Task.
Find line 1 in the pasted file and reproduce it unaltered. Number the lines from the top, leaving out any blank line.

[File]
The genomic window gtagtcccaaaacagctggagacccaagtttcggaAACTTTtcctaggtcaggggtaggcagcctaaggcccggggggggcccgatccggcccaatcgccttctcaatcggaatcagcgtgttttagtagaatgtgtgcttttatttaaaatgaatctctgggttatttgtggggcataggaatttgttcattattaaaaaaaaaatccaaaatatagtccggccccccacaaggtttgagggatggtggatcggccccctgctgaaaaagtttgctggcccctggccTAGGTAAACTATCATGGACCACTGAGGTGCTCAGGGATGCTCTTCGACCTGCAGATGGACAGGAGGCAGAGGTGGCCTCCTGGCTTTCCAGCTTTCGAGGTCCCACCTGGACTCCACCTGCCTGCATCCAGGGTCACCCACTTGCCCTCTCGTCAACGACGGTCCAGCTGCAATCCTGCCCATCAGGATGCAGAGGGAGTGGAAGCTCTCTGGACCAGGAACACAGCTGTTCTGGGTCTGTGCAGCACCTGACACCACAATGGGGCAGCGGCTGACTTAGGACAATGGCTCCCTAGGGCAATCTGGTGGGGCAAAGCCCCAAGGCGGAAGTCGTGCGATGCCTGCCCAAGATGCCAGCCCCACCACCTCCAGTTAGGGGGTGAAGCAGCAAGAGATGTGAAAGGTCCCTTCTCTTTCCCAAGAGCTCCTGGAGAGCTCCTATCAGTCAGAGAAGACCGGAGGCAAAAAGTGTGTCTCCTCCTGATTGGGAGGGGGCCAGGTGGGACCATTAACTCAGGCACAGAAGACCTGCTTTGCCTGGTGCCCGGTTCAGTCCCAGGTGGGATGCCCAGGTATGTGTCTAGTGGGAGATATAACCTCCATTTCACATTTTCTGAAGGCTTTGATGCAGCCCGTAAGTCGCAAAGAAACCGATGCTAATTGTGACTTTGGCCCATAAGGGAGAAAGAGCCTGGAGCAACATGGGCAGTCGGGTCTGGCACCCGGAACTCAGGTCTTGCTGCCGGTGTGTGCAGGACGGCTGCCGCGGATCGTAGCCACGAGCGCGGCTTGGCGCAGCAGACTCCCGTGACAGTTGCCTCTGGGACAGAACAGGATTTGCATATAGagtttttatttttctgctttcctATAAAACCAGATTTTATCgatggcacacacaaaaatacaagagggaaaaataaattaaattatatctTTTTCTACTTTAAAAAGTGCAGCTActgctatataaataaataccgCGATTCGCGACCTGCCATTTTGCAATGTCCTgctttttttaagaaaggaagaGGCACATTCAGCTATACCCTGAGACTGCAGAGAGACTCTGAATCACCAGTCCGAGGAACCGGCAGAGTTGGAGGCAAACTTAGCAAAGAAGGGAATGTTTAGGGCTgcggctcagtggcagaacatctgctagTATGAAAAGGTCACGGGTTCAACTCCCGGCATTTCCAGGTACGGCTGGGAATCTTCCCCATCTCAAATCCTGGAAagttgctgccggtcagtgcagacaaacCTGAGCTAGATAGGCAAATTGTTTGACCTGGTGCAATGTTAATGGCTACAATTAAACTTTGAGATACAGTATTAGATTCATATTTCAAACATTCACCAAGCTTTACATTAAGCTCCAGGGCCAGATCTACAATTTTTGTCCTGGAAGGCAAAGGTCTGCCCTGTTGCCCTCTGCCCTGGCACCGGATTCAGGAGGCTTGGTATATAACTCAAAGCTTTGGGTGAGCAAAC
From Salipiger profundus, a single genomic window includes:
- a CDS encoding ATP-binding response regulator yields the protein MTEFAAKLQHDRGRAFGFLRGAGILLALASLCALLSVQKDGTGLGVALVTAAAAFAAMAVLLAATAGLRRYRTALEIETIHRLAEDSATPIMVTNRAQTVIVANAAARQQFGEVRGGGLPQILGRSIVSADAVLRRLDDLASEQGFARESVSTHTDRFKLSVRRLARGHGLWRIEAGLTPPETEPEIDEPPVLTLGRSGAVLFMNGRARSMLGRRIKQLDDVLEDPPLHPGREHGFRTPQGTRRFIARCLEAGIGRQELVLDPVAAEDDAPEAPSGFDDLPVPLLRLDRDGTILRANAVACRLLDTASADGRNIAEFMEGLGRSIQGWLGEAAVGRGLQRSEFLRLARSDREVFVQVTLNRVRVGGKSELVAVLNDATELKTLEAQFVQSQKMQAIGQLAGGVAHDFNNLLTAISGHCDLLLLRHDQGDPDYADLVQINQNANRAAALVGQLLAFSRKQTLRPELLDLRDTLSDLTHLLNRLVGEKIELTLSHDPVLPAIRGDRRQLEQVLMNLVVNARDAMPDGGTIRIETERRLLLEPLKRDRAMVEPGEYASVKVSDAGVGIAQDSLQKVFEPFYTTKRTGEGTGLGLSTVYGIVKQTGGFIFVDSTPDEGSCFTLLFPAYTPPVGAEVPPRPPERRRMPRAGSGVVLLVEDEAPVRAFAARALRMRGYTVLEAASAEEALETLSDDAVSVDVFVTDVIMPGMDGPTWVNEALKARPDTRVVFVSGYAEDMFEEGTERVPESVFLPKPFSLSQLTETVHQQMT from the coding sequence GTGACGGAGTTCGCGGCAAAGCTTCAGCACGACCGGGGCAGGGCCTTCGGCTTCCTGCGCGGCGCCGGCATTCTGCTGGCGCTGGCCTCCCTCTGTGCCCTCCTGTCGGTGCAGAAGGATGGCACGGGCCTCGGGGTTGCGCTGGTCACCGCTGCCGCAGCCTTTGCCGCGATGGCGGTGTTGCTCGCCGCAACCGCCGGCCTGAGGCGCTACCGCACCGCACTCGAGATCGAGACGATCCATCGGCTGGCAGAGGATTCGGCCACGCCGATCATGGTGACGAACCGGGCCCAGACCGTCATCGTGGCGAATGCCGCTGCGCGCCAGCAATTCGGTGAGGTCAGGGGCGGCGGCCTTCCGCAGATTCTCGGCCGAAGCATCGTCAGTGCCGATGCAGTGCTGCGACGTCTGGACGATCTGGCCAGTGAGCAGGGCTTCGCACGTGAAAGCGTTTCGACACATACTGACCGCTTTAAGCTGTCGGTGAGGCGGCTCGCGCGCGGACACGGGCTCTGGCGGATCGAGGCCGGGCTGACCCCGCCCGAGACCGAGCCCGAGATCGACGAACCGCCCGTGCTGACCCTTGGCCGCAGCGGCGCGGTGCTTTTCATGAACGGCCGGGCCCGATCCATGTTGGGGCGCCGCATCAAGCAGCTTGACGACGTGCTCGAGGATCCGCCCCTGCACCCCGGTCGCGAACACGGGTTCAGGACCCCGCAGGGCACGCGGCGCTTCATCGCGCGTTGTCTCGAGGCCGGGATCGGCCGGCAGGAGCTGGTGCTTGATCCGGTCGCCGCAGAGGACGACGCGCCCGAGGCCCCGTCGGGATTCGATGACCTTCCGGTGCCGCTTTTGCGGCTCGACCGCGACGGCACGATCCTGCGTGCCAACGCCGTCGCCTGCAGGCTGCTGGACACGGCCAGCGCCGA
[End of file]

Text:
The genomic window gtagtcccaaaacagctggagacccaagtttcggaAACTTTtcctaggtcaggggtaggcagcctaaggcccggggggggcccgatccggcccaatcgccttctcaatcggaatcagcgtgttttagtagaatgtgtgcttttatttaaaatgaatctctgggttatttgtggggcataggaatttgttcattattaaaaaaaaaatccaaaatatagtccggccccccacaaggtttgagggatggtggatcggccccctgctgaaaaagtttgctggcccctggccTAGGTAAACTATCATGGACCACTGAGGTGCTCAGGGATGCTCTTCGACCTGCAGATGGACAGGAGGCAGAGGTGGCCTCCTGGCTTTCCAGCTTTCGAGGTCCCACCTGGACTCCACCTGCCTGCATCCAGGGTCACCCACTTGCCCTCTCGTCAACGACGGTCCAGCTGCAATCCTGCCCATCAGGATGCAGAGGGAGTGGAAGCTCTCTGGACCAGGAACACAGCTGTTCTGGGTCTGTGCAGCACCTGACACCACAATGGGGCAGCGGCTGACTTAGGACAATGGCTCCCTAGGGCAATCTGGTGGGGCAAAGCCCCAAGGCGGAAGTCGTGCGATGCCTGCCCAAGATGCCAGCCCCACCACCTCCAGTTAGGGGGTGAAGCAGCAAGAGATGTGAAAGGTCCCTTCTCTTTCCCAAGAGCTCCTGGAGAGCTCCTATCAGTCAGAGAAGACCGGAGGCAAAAAGTGTGTCTCCTCCTGATTGGGAGGGGGCCAGGTGGGACCATTAACTCAGGCACAGAAGACCTGCTTTGCCTGGTGCCCGGTTCAGTCCCAGGTGGGATGCCCAGGTATGTGTCTAGTGGGAGATATAACCTCCATTTCACATTTTCTGAAGGCTTTGATGCAGCCCGTAAGTCGCAAAGAAACCGATGCTAATTGTGACTTTGGCCCATAAGGGAGAAAGAGCCTGGAGCAACATGGGCAGTCGGGTCTGGCACCCGGAACTCAGGTCTTGCTGCCGGTGTGTGCAGGACGGCTGCCGCGGATCGTAGCCACGAGCGCGGCTTGGCGCAGCAGACTCCCGTGACAGTTGCCTCTGGGACAGAACAGGATTTGCATATAGagtttttatttttctgctttcctATAAAACCAGATTTTATCgatggcacacacaaaaatacaagagggaaaaataaattaaattatatctTTTTCTACTTTAAAAAGTGCAGCTActgctatataaataaataccgCGATTCGCGACCTGCCATTTTGCAATGTCCTgctttttttaagaaaggaagaGGCACATTCAGCTATACCCTGAGACTGCAGAGAGACTCTGAATCACCAGTCCGAGGAACCGGCAGAGTTGGAGGCAAACTTAGCAAAGAAGGGAATGTTTAGGGCTgcggctcagtggcagaacatctgctagTATGAAAAGGTCACGGGTTCAACTCCCGGCATTTCCAGGTACGGCTGGGAATCTTCCCCATCTCAAATCCTGGAAagttgctgccggtcagtgcagacaaacCTGAGCTAGATAGGCAAATTGTTTGACCTGGTGCAATGTTAATGGCTACAATTAAACTTTGAGATACAGTATTAGATTCATATTTCAAACATTCACCAAGCTTTACATTAAGCTCCAGGGCCAGATCTACAATTTTTGTCCTGGAAGGCAAAGGTCTGCCCTGTTGCCCTCTGCCCTGGCACCGGATTCAGGAGGCTTGGTATATAACTCAAAGCTTTGGGTGAGCAAAC